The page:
A Cleverly Concealed Magnetic Loop Antenna

We’re sure all radio amateurs must have encountered the problem faced by [Alexandre Grimberg PY1AHD] frequently enough that they nod their heads sagely. There you are, relaxing in the sun on the lounger next to the crystal-blue pool, and you fancy working a bit of DX. But the sheer horror of it all, a tower, rotator, and HF Yagi would ruin the aesthetic, so what can be done?

[Alexandre]’s solution is simple and elegant: conceal a circular magnetic loop antenna beneath the rim of a circular plastic poolside table. Construction is the usual copper pipe with a co-axial coupling loop and a large air-gapped variable capacitor, and tuning comes via a long plastic rod that emerges as a discreet knob on the opposite side of the table. It has a 10 MHz to 30 MHz bandwidth, and should provide a decent antenna for such a small space. We can’t help some concern about how easy to access that capacitor is, on these antennas there is induced a surprisingly large RF voltage across its vanes, and anyone unwary enough to sit at the table to enjoy a poolside drink might suffer a nasty RF burn to the knee. Perhaps we’d go for a remotely tuned model instead, for this reason.

[Alexandre] has many unusual loop projects under his belt, as well as producing commercial loops. Most interesting to us on his YouTube feed is this one with a capacitor formed from co-axial soft drink cans.

Thanks [Geekabit] for the tip.

Linux Fu: The Great Power of Make

Over the years, Linux (well, the operating system that is commonly known as Linux which is the Linux kernel and the GNU tools) has become much more complicated than its Unix roots. That’s inevitable, of course. However, it means old-timers get to slowly grow into new features while new people have to learn all in one gulp. A good example of this is how software is typically built on a Linux system. Fundamentally, most projects use make — a program that tries to be smart about running compiles. This was especially important when your 100 MHz CPU connected to a very slow disk drive would take a day to build a significant piece of software. On the face of it, make is pretty simple. But today, looking at a typical makefile will give you a headache, and many projects use an abstraction over make that further obscures things.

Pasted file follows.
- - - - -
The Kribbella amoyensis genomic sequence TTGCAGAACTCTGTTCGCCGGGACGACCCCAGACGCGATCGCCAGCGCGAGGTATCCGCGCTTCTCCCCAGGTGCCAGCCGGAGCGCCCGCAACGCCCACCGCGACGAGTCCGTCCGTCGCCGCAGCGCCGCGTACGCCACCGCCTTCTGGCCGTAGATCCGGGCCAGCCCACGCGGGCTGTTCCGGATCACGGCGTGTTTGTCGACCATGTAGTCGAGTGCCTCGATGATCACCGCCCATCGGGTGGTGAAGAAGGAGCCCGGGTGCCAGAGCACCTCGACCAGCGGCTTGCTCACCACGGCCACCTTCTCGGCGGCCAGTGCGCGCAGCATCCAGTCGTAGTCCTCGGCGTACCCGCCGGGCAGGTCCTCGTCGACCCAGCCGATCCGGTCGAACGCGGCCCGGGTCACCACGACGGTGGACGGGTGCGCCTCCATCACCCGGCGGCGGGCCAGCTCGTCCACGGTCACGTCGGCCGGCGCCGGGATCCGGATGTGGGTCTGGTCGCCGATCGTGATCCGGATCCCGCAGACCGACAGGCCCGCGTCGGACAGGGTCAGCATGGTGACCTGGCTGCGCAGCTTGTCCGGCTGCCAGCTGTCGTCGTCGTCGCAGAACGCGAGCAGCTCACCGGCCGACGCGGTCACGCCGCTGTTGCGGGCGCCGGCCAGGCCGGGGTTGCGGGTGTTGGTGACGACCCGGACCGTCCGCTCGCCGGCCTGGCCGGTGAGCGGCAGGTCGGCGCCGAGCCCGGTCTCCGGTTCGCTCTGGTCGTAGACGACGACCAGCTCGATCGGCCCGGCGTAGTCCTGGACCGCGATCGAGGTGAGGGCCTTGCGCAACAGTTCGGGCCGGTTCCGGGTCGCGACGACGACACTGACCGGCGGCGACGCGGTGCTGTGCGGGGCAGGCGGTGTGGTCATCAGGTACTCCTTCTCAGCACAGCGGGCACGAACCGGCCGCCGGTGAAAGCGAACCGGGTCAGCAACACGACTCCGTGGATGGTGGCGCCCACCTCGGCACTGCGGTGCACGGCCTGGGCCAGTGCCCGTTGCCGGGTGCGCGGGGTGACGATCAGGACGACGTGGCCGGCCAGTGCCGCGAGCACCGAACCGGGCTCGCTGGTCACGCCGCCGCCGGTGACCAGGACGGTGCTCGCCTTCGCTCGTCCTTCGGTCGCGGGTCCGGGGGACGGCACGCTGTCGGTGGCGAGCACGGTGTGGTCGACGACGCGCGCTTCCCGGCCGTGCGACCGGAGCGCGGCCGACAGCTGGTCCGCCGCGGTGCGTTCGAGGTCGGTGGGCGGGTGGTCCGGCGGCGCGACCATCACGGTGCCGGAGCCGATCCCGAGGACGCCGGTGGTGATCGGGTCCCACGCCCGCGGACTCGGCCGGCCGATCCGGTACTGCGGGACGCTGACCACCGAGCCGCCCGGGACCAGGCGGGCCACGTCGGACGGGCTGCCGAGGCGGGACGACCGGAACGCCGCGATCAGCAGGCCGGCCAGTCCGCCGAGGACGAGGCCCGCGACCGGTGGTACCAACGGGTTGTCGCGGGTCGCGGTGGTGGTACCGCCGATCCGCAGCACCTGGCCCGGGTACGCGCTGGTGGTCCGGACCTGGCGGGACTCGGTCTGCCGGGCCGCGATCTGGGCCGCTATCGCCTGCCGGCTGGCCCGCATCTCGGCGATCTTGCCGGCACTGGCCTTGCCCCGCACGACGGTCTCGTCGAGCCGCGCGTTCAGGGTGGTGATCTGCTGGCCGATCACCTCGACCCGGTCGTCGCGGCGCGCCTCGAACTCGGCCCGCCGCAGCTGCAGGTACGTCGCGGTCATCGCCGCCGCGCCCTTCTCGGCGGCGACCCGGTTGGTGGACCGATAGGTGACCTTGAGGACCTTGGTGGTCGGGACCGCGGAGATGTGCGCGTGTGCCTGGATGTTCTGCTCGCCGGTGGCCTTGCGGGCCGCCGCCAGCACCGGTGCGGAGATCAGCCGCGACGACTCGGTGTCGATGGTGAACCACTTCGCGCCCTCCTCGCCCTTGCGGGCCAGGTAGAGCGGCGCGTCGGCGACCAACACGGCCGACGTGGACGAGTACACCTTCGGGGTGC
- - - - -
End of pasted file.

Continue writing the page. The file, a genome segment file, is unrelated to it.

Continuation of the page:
In this article, I want to show you how simple a makefile can be. If you can build a simple makefile, you’ll find they have more uses than you might think. I’m going to focus on C, but only because that’s sort of the least common denominator. A make file can build just about anything from a shell prompt.

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Federico Faggin: The Real Silicon Man

While doing research for our articles about inventing the integrated circuit, the calculator, and the microprocessor, one name kept popping which was new to me, Federico Faggin. Yet this was a name I should have known just as well as his famous contemporaries Kilby, Noyce, and Moore.

Faggin seems to have been at the heart of many of the early advances in microprocessors. He played a big part in the development of MOS processors during the transition from TTL to CMOS. He was co-creator of the first commercially available processor, the 4004, as well as the 8080. And he was a co-founder of Zilog, which brought out the much-loved Z80 CPU. From there he moved on to neural networking chips, image sensors, and is active today in the scientific study of consciousness. It’s time then that we had a closer look at a man who’s very core must surely be made of silicon.